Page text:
However the Minerals Council South Africa was disappointed proposals for a flow-through share regime to encourage exploration financing did not get a mention in Wednesday's budget.
CEO Roger Baxter said the budget statement, which outlined a plan for stabilising government debt at 88.9% of GDP in four years' time, was a positive signal on the path to competitiveness and growth, under incredibly tough circumstances.
Other positives included reducing the corporate tax rate to 27% and a R791 billion commitment for infrastructure expenditure, although the council said collaborative private-public partnerships were key to unlocking these investments.
The budget was delivered as South Africa slipped lower this week in the Fraser Institute's annual survey of mining companies, ranking 60 out of 77 in terms of investment attractiveness, down from 40 out of 76 a year earlier.
Nevada moved up from third place in 2019 to take the top spot from Western Australia, which ranked fourth.
The survey was based on 276 responses, compared with the more comprehensive Mining Journal World Risk Report (feat. MineHutte ratings) for 2020 which received more than 900 responses for 90-plus jurisdictions.
Call for urgent vaccine roll-out
The minerals council also warned against any delay to accessing COVID-19 vaccines.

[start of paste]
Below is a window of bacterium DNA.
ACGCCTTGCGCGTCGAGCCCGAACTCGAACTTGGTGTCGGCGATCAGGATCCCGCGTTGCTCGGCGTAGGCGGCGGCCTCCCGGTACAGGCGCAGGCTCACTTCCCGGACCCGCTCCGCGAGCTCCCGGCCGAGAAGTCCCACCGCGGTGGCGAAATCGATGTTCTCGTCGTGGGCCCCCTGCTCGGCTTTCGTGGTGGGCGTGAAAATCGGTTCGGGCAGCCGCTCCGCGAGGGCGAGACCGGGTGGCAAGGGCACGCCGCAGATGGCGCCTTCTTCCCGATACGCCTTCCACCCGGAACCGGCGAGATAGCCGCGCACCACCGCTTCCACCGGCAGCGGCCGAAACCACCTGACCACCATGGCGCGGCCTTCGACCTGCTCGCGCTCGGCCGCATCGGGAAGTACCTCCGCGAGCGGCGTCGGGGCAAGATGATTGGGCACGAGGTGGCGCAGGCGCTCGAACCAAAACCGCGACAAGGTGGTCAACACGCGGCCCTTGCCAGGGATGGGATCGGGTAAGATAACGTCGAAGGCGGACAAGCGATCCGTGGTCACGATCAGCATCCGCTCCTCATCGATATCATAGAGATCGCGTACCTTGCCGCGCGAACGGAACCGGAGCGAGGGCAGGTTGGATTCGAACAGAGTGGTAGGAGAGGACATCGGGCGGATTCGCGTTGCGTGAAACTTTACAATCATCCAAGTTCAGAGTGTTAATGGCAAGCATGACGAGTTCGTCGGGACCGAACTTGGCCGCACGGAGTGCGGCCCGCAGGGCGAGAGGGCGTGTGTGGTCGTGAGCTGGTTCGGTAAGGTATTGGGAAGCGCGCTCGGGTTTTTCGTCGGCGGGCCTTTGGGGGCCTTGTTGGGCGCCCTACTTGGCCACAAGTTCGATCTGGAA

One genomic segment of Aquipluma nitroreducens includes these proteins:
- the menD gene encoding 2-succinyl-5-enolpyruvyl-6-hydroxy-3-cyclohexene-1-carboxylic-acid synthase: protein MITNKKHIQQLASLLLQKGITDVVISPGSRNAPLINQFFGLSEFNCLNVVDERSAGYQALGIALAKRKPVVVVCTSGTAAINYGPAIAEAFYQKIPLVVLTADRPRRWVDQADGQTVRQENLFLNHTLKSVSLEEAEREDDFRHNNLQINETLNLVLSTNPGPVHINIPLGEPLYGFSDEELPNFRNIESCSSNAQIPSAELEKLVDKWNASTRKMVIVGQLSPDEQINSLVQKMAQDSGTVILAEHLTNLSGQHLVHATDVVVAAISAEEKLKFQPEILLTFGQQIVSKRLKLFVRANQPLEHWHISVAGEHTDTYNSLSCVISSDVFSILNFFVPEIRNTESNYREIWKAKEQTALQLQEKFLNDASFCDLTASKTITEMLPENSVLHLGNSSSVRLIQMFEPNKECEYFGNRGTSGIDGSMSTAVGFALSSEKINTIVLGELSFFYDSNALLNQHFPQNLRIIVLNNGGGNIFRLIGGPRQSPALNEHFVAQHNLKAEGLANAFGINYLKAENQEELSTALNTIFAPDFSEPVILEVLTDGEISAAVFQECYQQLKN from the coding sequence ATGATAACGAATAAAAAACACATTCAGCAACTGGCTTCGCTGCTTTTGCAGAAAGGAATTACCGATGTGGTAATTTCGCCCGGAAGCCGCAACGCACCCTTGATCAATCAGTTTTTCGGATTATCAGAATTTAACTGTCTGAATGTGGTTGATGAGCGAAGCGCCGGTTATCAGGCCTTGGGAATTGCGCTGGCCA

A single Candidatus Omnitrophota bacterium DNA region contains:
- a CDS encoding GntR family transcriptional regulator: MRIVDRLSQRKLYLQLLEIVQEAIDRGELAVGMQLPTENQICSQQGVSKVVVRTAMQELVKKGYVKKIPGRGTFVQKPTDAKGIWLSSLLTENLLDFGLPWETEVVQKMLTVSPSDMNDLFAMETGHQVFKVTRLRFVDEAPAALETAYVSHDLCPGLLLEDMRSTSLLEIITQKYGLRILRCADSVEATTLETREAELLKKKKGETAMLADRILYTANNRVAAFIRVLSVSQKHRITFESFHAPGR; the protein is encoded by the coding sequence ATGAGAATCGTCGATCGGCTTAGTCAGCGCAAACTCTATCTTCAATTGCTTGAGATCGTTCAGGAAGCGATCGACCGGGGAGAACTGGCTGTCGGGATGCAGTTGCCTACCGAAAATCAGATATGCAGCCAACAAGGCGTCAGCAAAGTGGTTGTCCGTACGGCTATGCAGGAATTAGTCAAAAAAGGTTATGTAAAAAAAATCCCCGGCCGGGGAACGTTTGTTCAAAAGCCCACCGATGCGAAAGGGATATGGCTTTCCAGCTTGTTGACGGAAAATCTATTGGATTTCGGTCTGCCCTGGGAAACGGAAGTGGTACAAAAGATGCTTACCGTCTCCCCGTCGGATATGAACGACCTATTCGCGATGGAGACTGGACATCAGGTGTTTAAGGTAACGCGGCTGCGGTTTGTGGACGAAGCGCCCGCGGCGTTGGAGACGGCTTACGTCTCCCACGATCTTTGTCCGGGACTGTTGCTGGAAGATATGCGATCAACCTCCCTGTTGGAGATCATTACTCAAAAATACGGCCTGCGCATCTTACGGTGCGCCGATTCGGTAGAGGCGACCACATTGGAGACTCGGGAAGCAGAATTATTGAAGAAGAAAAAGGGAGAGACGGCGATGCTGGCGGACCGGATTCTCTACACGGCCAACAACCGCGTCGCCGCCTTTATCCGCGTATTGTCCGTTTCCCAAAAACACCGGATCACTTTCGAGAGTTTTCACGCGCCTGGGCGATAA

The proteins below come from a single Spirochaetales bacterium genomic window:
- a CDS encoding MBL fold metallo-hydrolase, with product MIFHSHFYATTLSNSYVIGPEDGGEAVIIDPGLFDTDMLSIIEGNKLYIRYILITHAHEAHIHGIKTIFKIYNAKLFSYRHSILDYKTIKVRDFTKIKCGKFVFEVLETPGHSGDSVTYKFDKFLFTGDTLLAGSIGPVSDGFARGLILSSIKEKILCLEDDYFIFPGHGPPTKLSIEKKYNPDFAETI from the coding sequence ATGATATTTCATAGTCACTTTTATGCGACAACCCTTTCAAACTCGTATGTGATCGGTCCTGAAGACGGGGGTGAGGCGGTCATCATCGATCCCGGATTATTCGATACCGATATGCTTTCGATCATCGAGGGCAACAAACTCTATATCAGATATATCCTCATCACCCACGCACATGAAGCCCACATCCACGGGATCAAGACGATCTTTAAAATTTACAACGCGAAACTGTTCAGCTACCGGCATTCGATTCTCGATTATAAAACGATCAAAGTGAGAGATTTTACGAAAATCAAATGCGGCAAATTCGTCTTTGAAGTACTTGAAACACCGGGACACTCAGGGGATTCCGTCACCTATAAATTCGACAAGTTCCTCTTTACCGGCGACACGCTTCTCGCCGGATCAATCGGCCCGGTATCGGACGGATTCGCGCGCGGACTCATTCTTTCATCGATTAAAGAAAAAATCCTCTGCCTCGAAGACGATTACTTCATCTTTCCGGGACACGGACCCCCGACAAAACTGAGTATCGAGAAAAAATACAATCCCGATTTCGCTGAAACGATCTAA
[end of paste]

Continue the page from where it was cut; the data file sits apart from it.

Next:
The mining industry has offered to support the government's roll-out of vaccines, however South Africa's health minister Zweli Mkhize said earlier this month the country would pause the use of the Oxford/AstraZeneca vaccine, after trial data showed it offered limited protection against mild and moderate disease caused by a variant strain of the virus.
"Mining is a labour-intensive sector and has huge investment, inclusive growth and employment spin-offs for the economy," Baxter said.
"The health and safety of our workforce and the communities around mines are therefore of paramount importance.
"The urgency of a roll-out of a vaccine programme for mineworkers and mining communities cannot be over-emphasised.
"A delay of access to vaccines sourced by government into the third quarter will put the workforce at risk and further delay recovery to full production, and we urge expeditious attention be given to the procurement and rollout of an effective vaccine programme."
The number of mineworker deaths from COVID-19 has risen to 353 from a total of 31,204 positive cases, according to the council's latest figures.
The number of active cases has dropped to 486 after a spike above 2,000 in January as the new variant emerged.